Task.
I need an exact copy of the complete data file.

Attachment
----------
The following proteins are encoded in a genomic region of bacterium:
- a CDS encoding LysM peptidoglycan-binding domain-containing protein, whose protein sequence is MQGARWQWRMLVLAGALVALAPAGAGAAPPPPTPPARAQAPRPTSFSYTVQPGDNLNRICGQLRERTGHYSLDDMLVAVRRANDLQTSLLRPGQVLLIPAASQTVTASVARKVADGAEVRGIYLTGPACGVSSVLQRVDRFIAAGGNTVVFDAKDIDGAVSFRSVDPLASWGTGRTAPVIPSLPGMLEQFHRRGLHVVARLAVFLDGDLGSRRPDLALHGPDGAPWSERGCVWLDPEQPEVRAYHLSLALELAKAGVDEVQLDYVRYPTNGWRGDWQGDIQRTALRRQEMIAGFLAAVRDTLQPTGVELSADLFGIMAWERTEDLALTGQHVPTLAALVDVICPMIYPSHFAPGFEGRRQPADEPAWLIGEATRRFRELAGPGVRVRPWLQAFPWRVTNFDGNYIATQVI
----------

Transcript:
The following proteins are encoded in a genomic region of bacterium:
- a CDS encoding LysM peptidoglycan-binding domain-containing protein, whose protein sequence is MQGARWQWRMLVLAGALVALAPAGAGAAPPPPTPPARAQAPRPTSFSYTVQPGDNLNRICGQLRERTGHYSLDDMLVAVRRANDLQTSLLRPGQVLLIPAASQTVTASVARKVADGAEVRGIYLTGPACGVSSVLQRVDRFIAAGGNTVVFDAKDIDGAVSFRSVDPLASWGTGRTAPVIPSLPGMLEQFHRRGLHVVARLAVFLDGDLGSRRPDLALHGPDGAPWSERGCVWLDPEQPEVRAYHLSLALELAKAGVDEVQLDYVRYPTNGWRGDWQGDIQRTALRRQEMIAGFLAAVRDTLQPTGVELSADLFGIMAWERTEDLALTGQHVPTLAALVDVICPMIYPSHFAPGFEGRRQPADEPAWLIGEATRRFRELAGPGVRVRPWLQAFPWRVTNFDGNYIATQVI